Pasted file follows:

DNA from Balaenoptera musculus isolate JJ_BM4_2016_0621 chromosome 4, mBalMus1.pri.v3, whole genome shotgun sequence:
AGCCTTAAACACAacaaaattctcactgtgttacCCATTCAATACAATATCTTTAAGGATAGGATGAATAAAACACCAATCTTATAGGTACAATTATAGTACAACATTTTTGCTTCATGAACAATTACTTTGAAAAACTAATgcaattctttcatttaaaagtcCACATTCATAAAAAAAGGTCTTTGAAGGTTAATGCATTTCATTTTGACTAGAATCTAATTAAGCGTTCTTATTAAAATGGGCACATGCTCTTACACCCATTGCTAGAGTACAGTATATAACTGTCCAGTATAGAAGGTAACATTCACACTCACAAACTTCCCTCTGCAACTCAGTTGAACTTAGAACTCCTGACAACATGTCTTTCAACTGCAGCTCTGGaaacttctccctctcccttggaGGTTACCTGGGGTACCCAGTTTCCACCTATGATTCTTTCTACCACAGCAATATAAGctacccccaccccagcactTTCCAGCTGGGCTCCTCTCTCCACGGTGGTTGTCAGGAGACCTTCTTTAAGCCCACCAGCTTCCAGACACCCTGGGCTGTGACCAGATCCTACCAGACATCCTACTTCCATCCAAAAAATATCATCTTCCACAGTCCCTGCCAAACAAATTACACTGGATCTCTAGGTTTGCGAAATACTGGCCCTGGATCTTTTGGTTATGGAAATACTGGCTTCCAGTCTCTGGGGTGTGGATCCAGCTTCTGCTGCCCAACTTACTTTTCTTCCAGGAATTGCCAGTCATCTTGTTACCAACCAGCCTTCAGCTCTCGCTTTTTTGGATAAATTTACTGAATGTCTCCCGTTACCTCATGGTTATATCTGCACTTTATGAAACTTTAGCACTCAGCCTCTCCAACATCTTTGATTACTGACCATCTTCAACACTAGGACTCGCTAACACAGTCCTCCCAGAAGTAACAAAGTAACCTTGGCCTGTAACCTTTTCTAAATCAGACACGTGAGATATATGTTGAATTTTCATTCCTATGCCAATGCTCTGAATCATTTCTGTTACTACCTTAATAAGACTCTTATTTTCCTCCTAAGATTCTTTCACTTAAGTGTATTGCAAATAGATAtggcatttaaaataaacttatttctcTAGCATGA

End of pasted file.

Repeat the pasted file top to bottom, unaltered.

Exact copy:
DNA from Balaenoptera musculus isolate JJ_BM4_2016_0621 chromosome 4, mBalMus1.pri.v3, whole genome shotgun sequence:
AGCCTTAAACACAacaaaattctcactgtgttacCCATTCAATACAATATCTTTAAGGATAGGATGAATAAAACACCAATCTTATAGGTACAATTATAGTACAACATTTTTGCTTCATGAACAATTACTTTGAAAAACTAATgcaattctttcatttaaaagtcCACATTCATAAAAAAAGGTCTTTGAAGGTTAATGCATTTCATTTTGACTAGAATCTAATTAAGCGTTCTTATTAAAATGGGCACATGCTCTTACACCCATTGCTAGAGTACAGTATATAACTGTCCAGTATAGAAGGTAACATTCACACTCACAAACTTCCCTCTGCAACTCAGTTGAACTTAGAACTCCTGACAACATGTCTTTCAACTGCAGCTCTGGaaacttctccctctcccttggaGGTTACCTGGGGTACCCAGTTTCCACCTATGATTCTTTCTACCACAGCAATATAAGctacccccaccccagcactTTCCAGCTGGGCTCCTCTCTCCACGGTGGTTGTCAGGAGACCTTCTTTAAGCCCACCAGCTTCCAGACACCCTGGGCTGTGACCAGATCCTACCAGACATCCTACTTCCATCCAAAAAATATCATCTTCCACAGTCCCTGCCAAACAAATTACACTGGATCTCTAGGTTTGCGAAATACTGGCCCTGGATCTTTTGGTTATGGAAATACTGGCTTCCAGTCTCTGGGGTGTGGATCCAGCTTCTGCTGCCCAACTTACTTTTCTTCCAGGAATTGCCAGTCATCTTGTTACCAACCAGCCTTCAGCTCTCGCTTTTTTGGATAAATTTACTGAATGTCTCCCGTTACCTCATGGTTATATCTGCACTTTATGAAACTTTAGCACTCAGCCTCTCCAACATCTTTGATTACTGACCATCTTCAACACTAGGACTCGCTAACACAGTCCTCCCAGAAGTAACAAAGTAACCTTGGCCTGTAACCTTTTCTAAATCAGACACGTGAGATATATGTTGAATTTTCATTCCTATGCCAATGCTCTGAATCATTTCTGTTACTACCTTAATAAGACTCTTATTTTCCTCCTAAGATTCTTTCACTTAAGTGTATTGCAAATAGATAtggcatttaaaataaacttatttctcTAGCATGA